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June 10, 2020updated 11 Jun 2020 1:59pm

From roadie to CEO: CognitionX and CogX founder Charlie Muirhead on technology, networking and beyond

By Berenice Healey

Ahead of this week’s CogX AI and technology-focused global leadership event, founder and CEO of CognitionX Charlie Muirhead talked to Verdict about the history of the knowledge networking platform and his aims for this year’s event, which has the theme “How do we get the next 10 years right?”

Like many others, CogX 2020 is being held entirely online due to the Covid-19 coronavirus pandemic.

Here Muirhead shares his road to success, his views on the state of technology and how he built the CogX brand.

Charlie Muirhead, CEO and founder of CognitionX and CogX

CognitionX and CogX founder Charlie Muirhead on technology and his road to success

I was a roadie as a kid for bands on tour; I’ve worked with lots and lots of people from Peter Gabriel to Prince to all kinds of people but that was my passion when I was younger.

I was going to study architecture at UCL because it had this incredible mix of disciplines. But through that roadie-ing and my gap year work in a museum, I realised that even in musical shows everything ran on random computers. So I switched to programming and retook all my exams, had my gap year and got into Imperial College to study computer science. Then I left after a year and founded my first software company. Since then, I’ve been building software companies for the last 25 years, and this is number eight. I’ve done three initial public offerings in companies.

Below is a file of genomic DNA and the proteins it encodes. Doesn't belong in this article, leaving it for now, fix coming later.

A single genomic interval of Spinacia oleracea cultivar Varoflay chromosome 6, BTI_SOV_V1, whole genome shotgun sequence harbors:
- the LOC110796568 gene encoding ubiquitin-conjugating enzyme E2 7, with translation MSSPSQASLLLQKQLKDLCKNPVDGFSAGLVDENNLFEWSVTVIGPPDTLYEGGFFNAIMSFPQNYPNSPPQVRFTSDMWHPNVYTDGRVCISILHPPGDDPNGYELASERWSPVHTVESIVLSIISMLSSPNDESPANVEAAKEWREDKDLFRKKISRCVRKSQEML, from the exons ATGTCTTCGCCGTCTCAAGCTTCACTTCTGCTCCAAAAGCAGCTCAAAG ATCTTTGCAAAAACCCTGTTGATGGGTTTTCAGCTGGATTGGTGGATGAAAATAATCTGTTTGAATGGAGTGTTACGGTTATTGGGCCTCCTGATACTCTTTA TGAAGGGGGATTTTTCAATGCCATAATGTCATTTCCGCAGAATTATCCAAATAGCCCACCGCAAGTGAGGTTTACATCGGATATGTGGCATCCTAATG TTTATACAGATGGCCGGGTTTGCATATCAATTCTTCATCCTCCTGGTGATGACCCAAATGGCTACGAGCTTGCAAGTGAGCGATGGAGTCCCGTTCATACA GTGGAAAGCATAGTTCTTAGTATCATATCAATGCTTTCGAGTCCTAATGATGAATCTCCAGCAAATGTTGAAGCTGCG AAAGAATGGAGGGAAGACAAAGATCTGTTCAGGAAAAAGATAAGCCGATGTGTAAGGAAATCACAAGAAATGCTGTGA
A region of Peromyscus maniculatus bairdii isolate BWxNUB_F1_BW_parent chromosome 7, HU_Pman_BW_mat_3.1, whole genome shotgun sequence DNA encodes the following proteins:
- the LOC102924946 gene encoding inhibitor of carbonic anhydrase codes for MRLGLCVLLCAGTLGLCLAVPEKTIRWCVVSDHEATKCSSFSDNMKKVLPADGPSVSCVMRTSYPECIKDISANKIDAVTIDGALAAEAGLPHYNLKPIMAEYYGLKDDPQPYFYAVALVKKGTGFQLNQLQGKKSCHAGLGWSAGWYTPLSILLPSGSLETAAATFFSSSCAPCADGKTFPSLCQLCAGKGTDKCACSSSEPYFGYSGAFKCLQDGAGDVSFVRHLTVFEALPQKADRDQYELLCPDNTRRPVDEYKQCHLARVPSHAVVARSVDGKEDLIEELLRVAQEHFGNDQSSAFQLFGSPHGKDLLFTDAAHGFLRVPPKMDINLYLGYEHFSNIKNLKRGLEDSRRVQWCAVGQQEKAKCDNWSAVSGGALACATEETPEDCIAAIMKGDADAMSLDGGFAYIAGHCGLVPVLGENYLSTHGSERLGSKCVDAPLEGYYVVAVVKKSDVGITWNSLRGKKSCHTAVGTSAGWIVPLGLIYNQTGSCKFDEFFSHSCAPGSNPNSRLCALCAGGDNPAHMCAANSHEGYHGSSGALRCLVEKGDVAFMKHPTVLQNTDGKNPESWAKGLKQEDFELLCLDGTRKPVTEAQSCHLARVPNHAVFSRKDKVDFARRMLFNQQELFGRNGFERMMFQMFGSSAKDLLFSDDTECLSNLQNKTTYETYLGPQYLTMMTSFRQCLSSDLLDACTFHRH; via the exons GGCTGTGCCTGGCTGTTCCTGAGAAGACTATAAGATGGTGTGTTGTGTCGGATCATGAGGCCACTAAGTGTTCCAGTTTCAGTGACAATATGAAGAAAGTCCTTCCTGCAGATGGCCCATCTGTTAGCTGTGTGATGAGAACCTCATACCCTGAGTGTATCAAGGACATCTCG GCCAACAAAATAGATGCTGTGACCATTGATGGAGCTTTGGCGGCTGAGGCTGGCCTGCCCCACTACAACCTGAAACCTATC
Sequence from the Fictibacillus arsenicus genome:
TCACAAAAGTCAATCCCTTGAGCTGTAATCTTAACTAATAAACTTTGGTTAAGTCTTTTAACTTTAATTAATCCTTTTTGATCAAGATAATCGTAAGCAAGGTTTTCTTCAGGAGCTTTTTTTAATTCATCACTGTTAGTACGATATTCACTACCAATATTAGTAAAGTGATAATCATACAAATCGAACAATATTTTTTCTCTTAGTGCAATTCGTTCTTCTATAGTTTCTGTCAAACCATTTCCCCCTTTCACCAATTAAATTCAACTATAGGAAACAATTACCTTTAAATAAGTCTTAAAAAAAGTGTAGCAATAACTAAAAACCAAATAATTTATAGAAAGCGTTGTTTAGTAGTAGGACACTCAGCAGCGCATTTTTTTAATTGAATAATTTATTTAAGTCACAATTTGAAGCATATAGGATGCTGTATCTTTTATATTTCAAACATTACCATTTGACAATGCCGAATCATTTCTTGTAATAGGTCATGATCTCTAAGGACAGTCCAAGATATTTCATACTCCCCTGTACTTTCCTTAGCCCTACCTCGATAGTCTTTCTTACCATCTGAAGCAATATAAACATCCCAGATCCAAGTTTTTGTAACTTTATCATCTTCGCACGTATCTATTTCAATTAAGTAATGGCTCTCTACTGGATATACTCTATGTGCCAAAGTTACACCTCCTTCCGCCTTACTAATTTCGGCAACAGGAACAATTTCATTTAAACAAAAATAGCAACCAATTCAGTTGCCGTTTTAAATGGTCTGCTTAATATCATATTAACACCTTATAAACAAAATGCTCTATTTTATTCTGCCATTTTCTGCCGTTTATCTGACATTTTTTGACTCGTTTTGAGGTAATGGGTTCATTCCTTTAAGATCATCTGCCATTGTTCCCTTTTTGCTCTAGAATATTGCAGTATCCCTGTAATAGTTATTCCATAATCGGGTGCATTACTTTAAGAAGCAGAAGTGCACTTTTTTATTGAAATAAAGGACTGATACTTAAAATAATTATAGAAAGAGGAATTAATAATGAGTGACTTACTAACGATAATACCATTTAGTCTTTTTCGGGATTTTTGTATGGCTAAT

I’m 45 this year and about five years ago I was thinking if I’ve got one more in me. What do I want to do? Tabitha [Goldstaub, Cognition X co-founder] had worked for me two companies ago, and then the last company as a co-founder. We sat down and said, it’s got to be time to focus on something purpose-driven and think about what are the big challenges society faces. I think it’s fair to say, access to knowledge is about as fundamental as it gets. We wanted to democratise access to knowledge on new and important technologies originally, and when we looked to the technology space five years ago, it was predominantly called data science then. The original business plan talked about improving access to data-driven innovation, but very quickly after we started, we identified AI as the core topic.

The first CogX was in 2017 and the vision was to look at not whose technology is faster, whose chips are better, but to examine what’s the impact of AI on industry, government and society. It was a question of what’s the “so what”? How does it change the outcome? And how do we celebrate innovation and help accelerate adoption, while ensuring that adoption is safe and responsible and that the benefits flow through to everybody? It was very much how do we make this good for everybody and safe, but at the same time wrapped up in our innate enthusiasm for progress and moving forward?

I think it’s fair to say that when we talked about this common concept of knowledge networking, we wanted to do it both at a physical event as well as an online platform. So, Cognition X has become a knowledge networking platform where you can ask questions, and it in real time finds the best person to answer it. You can use that both inside an organisation as well as outside, and the event business is effectively the same as a physical event, where you can go to that event this year for the first time fully, virtually.

Everything you’ll see is simple in its presentation; it’s all about the inspirational content. And we always think of if you think of a pyramid, a Maslow’s hierarchy; content first audience second, and, sadly for my shareholders, revenue, third, yeah. Our job is to put inspirational speakers in front of you and to try and move the conversation forward by having them engaged with the audience.